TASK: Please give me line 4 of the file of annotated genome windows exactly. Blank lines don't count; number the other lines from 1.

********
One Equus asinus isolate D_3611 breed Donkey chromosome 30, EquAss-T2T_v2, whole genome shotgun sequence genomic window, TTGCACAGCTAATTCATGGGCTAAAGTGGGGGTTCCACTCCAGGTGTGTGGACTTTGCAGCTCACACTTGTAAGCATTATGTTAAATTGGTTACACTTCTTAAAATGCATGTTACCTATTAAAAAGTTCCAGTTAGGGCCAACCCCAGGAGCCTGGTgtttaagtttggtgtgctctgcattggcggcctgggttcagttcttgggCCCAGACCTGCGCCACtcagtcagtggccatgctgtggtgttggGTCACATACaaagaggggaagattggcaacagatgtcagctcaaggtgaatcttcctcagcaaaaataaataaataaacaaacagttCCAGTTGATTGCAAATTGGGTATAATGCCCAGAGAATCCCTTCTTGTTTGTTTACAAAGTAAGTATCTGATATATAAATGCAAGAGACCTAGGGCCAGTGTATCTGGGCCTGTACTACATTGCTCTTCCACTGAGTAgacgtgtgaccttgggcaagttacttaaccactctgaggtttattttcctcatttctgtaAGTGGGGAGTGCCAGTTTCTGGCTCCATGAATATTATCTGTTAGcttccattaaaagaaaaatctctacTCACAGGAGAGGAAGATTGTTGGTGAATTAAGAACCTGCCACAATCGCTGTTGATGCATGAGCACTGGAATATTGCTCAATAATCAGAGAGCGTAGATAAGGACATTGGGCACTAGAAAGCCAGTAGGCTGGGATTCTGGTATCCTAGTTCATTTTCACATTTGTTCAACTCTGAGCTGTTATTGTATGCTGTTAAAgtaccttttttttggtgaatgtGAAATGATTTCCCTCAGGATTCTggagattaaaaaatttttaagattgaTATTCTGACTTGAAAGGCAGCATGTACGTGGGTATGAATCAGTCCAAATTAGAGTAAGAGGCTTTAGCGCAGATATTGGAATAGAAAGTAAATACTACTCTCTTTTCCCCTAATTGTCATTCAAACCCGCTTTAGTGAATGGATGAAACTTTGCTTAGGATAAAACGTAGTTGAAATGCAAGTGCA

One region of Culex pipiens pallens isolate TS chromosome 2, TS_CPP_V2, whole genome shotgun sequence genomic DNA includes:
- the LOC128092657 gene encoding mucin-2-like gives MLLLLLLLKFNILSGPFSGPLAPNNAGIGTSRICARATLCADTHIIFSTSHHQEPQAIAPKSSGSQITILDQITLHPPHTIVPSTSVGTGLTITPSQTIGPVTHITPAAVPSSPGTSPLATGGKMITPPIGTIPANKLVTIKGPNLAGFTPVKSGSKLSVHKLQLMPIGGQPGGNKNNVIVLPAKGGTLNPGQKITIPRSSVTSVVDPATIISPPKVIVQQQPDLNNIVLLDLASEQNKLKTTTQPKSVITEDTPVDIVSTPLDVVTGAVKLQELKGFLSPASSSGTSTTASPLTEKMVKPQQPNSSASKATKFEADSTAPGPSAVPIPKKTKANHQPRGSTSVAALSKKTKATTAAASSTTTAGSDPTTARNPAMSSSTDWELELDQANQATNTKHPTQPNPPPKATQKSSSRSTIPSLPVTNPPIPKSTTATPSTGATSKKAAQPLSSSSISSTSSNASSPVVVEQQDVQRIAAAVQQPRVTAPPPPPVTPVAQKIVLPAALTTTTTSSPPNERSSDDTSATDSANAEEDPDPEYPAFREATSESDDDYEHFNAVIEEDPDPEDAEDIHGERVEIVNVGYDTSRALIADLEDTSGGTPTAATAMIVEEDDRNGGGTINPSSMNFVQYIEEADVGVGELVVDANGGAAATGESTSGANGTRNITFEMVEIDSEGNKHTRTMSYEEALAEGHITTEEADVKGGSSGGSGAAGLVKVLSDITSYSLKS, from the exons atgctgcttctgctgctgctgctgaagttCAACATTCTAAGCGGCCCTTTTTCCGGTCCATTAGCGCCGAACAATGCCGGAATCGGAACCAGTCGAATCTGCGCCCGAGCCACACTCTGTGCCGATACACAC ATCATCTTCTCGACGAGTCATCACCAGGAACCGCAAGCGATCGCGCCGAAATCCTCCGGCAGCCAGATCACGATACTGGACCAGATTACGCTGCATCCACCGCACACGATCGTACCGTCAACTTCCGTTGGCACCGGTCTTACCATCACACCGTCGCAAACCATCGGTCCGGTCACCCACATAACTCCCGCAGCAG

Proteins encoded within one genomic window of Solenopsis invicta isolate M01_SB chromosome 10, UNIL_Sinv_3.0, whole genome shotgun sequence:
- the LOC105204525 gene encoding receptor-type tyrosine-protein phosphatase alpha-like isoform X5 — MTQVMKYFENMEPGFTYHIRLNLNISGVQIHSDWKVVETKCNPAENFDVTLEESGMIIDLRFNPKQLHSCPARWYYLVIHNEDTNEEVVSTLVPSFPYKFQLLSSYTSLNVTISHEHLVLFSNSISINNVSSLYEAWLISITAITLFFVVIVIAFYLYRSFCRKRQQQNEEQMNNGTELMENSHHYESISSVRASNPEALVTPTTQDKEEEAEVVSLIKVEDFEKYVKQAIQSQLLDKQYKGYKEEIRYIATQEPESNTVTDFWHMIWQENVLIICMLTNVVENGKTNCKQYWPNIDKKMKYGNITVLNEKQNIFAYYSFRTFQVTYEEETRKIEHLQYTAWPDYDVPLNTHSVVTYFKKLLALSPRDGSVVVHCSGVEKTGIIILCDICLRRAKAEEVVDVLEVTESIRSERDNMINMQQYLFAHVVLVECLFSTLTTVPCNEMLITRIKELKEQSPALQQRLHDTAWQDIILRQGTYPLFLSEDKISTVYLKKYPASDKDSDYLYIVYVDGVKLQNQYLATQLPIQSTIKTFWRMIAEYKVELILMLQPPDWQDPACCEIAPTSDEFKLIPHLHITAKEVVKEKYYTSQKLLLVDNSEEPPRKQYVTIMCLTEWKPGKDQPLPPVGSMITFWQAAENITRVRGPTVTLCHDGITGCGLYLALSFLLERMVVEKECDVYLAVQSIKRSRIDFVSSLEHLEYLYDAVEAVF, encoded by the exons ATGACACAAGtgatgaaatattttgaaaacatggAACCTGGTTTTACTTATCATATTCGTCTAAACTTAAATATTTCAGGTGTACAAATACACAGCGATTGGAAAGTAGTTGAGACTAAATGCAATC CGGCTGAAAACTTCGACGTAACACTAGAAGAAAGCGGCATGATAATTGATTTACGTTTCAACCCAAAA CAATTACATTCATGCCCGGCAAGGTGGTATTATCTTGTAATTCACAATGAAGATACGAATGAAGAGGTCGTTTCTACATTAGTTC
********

Proteins encoded within one genomic window of Solenopsis invicta isolate M01_SB chromosome 10, UNIL_Sinv_3.0, whole genome shotgun sequence: